Tuesday, January 15, 2013

"Christmas is a state of mind"

The Sunday just before Christmas, in his homily, the guest-priest in our suburban New York parish church talked about Christmas being a state of mind. And he made reference to Kris Kringle from the 1947 but familiar Christmas movie, "Miracle on 34th Street". That being generous and kind-hearted was why Kris Kringle was the real Santa Claus, and it's a state of mind that is not limited to Christmas Day.

And after arriving in Manila on our periodic homecoming, the first TV program I watched featured the CEO of the largest motorcycle producer in India. He talked about why and how he changed the direction of the company effectively undoing what then was the supposed success model started by his father. And that success model was founded on producing and selling cheap scooters. To one who instinctively resists change, his idea of producing more expensive motorcycles would be suicidal. And which is why he swears that innovation is a state of mind.

A serious student and being an engineer, he diligently studied modern management techniques like balanced scorecard, blue ocean strategy, six sigma, “the bottom of the pyramid” and others. But he found out that they were all superficial. "I had to think differently". Especially in a non-technology-driven business he realized he had to be different. He explained: "The consumers were effectively telling us that the success model of the past faced an uncertain future. If there were options they would prefer something they perceived as being of greater value. And that is why we had to undo something that practically everyone in the organization insisted was a success model – if it ain't broke why fix it?”

Given what has happened in the West, forward-thinking people have predicted that this would be the Asian century. “Over the last three years I’ve consistently stated my belief that Asia is emerging as a global innovation powerhouse. In fact, it’s one of the primary reasons why I moved to Singapore in early 2010.” [The Asian Innovation Century, Scott Anthony, Managing Partner, Innosight (a Boston innovation consulting firm), Business Mirror, 6th Jan 2013] “While my long-term optimism remains, I think the region must overcome some serious hurdles before it can realize its full potential. Some of these, like poor infrastructure, are quite straightforward. More pernicious and harder to address are three critical mindset shifts:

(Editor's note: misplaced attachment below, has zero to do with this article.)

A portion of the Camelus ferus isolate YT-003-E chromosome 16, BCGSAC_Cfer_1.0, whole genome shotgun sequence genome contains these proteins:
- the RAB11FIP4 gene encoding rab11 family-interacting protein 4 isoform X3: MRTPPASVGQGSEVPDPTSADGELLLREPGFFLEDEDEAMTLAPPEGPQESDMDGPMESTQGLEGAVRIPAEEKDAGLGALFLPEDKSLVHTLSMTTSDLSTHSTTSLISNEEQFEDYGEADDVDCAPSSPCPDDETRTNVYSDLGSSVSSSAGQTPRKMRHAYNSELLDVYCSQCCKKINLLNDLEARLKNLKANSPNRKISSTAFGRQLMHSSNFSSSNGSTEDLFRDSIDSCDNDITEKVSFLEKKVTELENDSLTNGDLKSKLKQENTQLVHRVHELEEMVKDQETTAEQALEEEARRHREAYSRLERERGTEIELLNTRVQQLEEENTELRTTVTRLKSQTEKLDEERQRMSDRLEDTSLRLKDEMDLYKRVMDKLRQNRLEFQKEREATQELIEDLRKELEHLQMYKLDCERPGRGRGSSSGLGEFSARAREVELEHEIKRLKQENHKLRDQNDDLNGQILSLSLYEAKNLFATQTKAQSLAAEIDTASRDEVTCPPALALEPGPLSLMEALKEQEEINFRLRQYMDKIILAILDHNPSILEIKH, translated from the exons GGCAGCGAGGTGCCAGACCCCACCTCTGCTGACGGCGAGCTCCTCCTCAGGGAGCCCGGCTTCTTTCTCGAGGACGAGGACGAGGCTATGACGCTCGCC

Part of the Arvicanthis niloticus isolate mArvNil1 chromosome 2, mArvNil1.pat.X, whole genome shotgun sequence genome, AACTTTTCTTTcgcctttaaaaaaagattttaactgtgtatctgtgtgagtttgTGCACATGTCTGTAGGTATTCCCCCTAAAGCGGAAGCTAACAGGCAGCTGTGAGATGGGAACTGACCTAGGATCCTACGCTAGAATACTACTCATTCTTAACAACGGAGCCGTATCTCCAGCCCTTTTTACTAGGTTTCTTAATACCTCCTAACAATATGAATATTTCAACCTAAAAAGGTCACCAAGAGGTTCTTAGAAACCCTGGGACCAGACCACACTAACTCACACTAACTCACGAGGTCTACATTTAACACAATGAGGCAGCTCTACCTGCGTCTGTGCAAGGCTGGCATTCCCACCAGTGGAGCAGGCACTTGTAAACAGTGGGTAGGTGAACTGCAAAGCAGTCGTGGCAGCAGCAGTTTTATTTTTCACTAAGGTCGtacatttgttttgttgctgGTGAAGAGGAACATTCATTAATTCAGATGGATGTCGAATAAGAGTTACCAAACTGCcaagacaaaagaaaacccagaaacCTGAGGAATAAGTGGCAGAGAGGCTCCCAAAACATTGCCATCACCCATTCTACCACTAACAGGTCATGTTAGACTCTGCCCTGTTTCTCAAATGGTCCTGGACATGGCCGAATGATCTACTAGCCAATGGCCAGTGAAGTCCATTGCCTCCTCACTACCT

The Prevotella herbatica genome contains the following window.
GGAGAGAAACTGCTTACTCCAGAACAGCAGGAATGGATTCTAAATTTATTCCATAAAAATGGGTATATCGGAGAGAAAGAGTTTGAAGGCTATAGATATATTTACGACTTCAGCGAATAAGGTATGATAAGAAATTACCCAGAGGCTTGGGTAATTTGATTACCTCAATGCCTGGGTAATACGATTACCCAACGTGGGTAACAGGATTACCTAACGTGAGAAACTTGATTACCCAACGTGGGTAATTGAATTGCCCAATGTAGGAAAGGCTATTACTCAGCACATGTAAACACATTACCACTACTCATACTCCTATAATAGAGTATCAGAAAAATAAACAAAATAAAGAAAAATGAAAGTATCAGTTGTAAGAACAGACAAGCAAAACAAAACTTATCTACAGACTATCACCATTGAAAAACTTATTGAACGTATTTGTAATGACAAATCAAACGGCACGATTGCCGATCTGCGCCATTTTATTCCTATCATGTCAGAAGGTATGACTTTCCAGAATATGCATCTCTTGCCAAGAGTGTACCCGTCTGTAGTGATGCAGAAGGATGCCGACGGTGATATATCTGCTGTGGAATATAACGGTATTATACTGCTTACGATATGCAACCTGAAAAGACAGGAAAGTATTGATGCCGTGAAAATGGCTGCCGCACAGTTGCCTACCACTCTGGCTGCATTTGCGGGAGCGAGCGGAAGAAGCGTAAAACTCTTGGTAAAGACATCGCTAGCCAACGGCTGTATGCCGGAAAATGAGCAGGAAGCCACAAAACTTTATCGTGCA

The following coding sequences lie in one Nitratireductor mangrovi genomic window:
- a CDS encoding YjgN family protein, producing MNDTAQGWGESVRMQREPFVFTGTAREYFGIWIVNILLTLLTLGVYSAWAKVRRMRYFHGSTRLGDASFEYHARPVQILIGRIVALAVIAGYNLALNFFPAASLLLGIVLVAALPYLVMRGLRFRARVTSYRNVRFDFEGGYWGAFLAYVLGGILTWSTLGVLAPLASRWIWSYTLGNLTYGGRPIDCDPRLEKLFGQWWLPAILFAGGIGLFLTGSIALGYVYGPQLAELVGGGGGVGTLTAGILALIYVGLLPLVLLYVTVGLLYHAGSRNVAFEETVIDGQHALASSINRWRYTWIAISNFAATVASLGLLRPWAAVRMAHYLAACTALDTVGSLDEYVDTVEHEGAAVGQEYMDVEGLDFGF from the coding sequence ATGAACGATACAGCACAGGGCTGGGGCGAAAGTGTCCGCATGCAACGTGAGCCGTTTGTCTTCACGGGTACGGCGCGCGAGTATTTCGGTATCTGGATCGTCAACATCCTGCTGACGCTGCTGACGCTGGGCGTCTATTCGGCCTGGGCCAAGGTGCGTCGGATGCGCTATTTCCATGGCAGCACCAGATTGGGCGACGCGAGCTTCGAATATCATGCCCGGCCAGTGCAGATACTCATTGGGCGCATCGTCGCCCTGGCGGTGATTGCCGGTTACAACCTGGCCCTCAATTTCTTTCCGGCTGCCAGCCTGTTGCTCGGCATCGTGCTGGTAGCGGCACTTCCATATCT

First, there needs to be substantially higher tolerance for failure. Some of history’s most world-changing ideas were accidental discoveries. A fear of failure can choke off innovation. This fear is largely rooted in Asia’s regional laws, which include severe penalties for bankruptcies. But it also has to do with pressure from family, friends and co-workers. Second, a corporate culture reliant on hierarchical decision-making must open itself up to good ideas wherever they come from. Senior leaders with wisdom and institutional knowledge can certainly spark great ideas, but so too can 20-somethings without preconceived notions of what works and what doesn’t. Third, companies, particularly large ones, need a dose of humility . . . These mindsets won’t change overnight. Focused work by policy-makers and corporate leaders in three areas can help:

The more Asian leaders spend time overseas, the more Asians educated in the West return home, the more Westerners spend time in Asia, the more historical mindsets will shift in crucial ways . . . Many of the success stories in Asia over the past few decades have involved heavy government intervention, family legacies, or founders who muscled their way into resource-intensive industries. The more these stories are balanced by innovators, the more mindsets will shift . . . Many Asian countries have top-flight education systems. Yet, their overwhelming focus on facts and rote memorization can blunt students’ creative edge.

Asia’s people, cultures and religions are breathtakingly diverse. Imagine this diversity replicated in the business world. With the right mindset shifts, the vast well of innovation potential lying dormant in Asia has the potential to change the world.”

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